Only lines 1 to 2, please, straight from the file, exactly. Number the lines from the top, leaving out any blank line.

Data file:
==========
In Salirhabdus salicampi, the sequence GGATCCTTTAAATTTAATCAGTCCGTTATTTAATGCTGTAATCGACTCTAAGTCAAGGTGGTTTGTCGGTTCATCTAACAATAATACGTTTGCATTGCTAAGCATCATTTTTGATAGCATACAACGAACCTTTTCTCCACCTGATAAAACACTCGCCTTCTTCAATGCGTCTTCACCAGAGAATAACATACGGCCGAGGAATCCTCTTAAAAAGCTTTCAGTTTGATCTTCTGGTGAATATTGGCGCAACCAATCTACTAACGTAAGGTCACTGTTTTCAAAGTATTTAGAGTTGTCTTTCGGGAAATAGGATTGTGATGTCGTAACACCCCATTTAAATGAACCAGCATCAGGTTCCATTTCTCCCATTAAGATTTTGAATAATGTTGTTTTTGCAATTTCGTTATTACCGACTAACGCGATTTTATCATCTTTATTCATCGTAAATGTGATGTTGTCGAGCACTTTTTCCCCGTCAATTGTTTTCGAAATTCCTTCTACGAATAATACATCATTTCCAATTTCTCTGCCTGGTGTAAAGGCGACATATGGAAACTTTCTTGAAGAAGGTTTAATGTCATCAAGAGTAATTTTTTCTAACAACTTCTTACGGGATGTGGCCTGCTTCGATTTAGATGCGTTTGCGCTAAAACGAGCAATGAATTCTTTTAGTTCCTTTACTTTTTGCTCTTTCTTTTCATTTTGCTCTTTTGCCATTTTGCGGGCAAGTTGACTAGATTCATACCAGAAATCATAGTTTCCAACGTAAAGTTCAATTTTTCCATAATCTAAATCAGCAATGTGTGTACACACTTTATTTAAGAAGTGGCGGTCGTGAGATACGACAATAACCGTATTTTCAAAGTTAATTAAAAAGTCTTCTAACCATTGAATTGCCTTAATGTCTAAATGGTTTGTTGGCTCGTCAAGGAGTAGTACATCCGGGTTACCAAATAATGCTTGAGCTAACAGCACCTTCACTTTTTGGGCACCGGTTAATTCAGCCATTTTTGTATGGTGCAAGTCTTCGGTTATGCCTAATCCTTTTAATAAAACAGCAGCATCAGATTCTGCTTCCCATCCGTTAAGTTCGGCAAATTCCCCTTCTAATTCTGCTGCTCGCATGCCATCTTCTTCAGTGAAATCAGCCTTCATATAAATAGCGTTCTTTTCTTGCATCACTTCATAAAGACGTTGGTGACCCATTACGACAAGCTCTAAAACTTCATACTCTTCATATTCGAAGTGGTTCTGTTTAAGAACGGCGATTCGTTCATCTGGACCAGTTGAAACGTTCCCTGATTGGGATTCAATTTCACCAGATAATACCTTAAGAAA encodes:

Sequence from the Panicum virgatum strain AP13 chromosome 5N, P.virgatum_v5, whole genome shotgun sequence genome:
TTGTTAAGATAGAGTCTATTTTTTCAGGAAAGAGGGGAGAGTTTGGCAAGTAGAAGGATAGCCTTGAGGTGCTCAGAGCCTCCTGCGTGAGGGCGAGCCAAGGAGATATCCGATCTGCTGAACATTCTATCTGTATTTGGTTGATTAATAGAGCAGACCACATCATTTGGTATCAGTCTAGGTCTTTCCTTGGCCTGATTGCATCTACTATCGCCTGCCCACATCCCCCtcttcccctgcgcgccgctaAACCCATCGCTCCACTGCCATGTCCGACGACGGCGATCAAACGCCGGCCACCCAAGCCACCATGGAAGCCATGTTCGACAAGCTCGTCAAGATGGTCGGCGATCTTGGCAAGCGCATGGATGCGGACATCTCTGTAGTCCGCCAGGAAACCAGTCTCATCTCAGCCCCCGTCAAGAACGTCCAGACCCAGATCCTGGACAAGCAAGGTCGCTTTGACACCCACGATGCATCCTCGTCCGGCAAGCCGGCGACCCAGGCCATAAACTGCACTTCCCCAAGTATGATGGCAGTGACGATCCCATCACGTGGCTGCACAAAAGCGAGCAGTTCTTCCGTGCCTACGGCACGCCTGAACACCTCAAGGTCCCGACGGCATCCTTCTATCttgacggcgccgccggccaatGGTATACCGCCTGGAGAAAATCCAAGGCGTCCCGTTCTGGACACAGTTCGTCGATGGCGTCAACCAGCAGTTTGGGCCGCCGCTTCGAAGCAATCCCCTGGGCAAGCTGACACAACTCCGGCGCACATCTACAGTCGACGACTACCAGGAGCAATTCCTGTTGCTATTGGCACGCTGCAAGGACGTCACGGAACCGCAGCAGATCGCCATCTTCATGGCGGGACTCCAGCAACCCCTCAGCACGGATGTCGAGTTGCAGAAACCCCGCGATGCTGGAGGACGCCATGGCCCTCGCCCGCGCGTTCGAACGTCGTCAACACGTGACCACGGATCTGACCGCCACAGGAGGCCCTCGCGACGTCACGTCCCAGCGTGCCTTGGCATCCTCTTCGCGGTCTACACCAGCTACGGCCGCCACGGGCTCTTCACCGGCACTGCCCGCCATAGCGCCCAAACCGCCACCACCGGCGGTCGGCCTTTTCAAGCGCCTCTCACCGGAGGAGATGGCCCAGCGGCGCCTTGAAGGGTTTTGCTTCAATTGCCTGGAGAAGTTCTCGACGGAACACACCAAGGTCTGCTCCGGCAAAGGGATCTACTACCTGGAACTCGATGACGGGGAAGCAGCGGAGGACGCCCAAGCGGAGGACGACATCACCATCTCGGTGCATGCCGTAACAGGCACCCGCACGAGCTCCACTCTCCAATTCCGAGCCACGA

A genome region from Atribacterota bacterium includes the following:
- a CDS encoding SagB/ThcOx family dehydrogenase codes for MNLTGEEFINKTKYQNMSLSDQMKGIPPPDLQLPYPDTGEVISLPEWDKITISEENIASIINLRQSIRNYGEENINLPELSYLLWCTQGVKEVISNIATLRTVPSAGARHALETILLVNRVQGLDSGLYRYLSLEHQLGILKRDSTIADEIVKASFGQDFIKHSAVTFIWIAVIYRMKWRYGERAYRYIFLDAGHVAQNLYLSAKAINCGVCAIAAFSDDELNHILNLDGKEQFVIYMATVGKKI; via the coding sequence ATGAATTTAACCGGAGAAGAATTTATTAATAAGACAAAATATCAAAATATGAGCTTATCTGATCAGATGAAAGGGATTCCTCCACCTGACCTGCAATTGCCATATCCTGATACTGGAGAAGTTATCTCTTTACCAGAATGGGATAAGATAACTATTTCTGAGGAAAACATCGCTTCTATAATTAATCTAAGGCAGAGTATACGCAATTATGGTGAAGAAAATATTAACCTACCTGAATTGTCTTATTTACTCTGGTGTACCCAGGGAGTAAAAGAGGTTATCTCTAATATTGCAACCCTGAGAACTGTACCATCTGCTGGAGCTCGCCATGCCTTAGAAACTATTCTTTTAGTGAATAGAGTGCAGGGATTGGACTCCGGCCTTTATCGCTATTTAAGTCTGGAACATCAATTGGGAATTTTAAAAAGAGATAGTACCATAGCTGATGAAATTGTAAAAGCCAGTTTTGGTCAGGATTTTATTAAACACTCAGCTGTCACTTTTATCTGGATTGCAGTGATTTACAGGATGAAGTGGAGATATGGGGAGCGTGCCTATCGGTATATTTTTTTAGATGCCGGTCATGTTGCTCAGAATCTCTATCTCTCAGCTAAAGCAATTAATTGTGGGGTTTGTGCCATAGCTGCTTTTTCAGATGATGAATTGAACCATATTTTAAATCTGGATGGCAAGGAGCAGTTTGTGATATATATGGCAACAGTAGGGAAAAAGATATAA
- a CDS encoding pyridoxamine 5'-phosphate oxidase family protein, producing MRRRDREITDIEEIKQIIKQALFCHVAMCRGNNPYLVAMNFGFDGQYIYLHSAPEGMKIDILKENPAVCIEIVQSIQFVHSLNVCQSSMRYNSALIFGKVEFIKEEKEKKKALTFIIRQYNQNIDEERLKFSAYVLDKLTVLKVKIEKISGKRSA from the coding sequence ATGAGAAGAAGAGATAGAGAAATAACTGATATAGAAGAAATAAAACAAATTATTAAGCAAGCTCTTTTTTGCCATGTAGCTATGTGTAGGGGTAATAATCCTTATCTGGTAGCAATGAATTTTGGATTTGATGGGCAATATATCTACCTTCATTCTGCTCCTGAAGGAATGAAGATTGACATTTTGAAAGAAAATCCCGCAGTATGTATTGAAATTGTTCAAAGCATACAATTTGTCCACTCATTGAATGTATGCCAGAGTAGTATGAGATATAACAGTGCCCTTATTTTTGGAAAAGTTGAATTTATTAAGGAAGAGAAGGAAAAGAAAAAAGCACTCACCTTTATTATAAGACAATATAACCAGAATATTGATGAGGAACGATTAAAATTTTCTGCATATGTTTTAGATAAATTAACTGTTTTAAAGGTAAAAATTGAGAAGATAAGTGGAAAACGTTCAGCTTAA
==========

In Salirhabdus salicampi, the sequence GGATCCTTTAAATTTAATCAGTCCGTTATTTAATGCTGTAATCGACTCTAAGTCAAGGTGGTTTGTCGGTTCATCTAACAATAATACGTTTGCATTGCTAAGCATCATTTTTGATAGCATACAACGAACCTTTTCTCCACCTGATAAAACACTCGCCTTCTTCAATGCGTCTTCACCAGAGAATAACATACGGCCGAGGAATCCTCTTAAAAAGCTTTCAGTTTGATCTTCTGGTGAATATTGGCGCAACCAATCTACTAACGTAAGGTCACTGTTTTCAAAGTATTTAGAGTTGTCTTTCGGGAAATAGGATTGTGATGTCGTAACACCCCATTTAAATGAACCAGCATCAGGTTCCATTTCTCCCATTAAGATTTTGAATAATGTTGTTTTTGCAATTTCGTTATTACCGACTAACGCGATTTTATCATCTTTATTCATCGTAAATGTGATGTTGTCGAGCACTTTTTCCCCGTCAATTGTTTTCGAAATTCCTTCTACGAATAATACATCATTTCCAATTTCTCTGCCTGGTGTAAAGGCGACATATGGAAACTTTCTTGAAGAAGGTTTAATGTCATCAAGAGTAATTTTTTCTAACAACTTCTTACGGGATGTGGCCTGCTTCGATTTAGATGCGTTTGCGCTAAAACGAGCAATGAATTCTTTTAGTTCCTTTACTTTTTGCTCTTTCTTTTCATTTTGCTCTTTTGCCATTTTGCGGGCAAGTTGACTAGATTCATACCAGAAATCATAGTTTCCAACGTAAAGTTCAATTTTTCCATAATCTAAATCAGCAATGTGTGTACACACTTTATTTAAGAAGTGGCGGTCGTGAGATACGACAATAACCGTATTTTCAAAGTTAATTAAAAAGTCTTCTAACCATTGAATTGCCTTAATGTCTAAATGGTTTGTTGGCTCGTCAAGGAGTAGTACATCCGGGTTACCAAATAATGCTTGAGCTAACAGCACCTTCACTTTTTGGGCACCGGTTAATTCAGCCATTTTTGTATGGTGCAAGTCTTCGGTTATGCCTAATCCTTTTAATAAAACAGCAGCATCAGATTCTGCTTCCCATCCGTTAAGTTCGGCAAATTCCCCTTCTAATTCTGCTGCTCGCATGCCATCTTCTTCAGTGAAATCAGCCTTCATATAAATAGCGTTCTTTTCTTGCATCACTTCATAAAGACGTTGGTGACCCATTACGACAAGCTCTAAAACTTCATACTCTTCATATTCGAAGTGGTTCTGTTTAAGAACGGCGATTCGTTCATCTGGACCAGTTGAAACGTTCCCTGATTGGGATTCAATTTCACCAGATAATACCTTAAGAAA encodes:

Sequence from the Panicum virgatum strain AP13 chromosome 5N, P.virgatum_v5, whole genome shotgun sequence genome: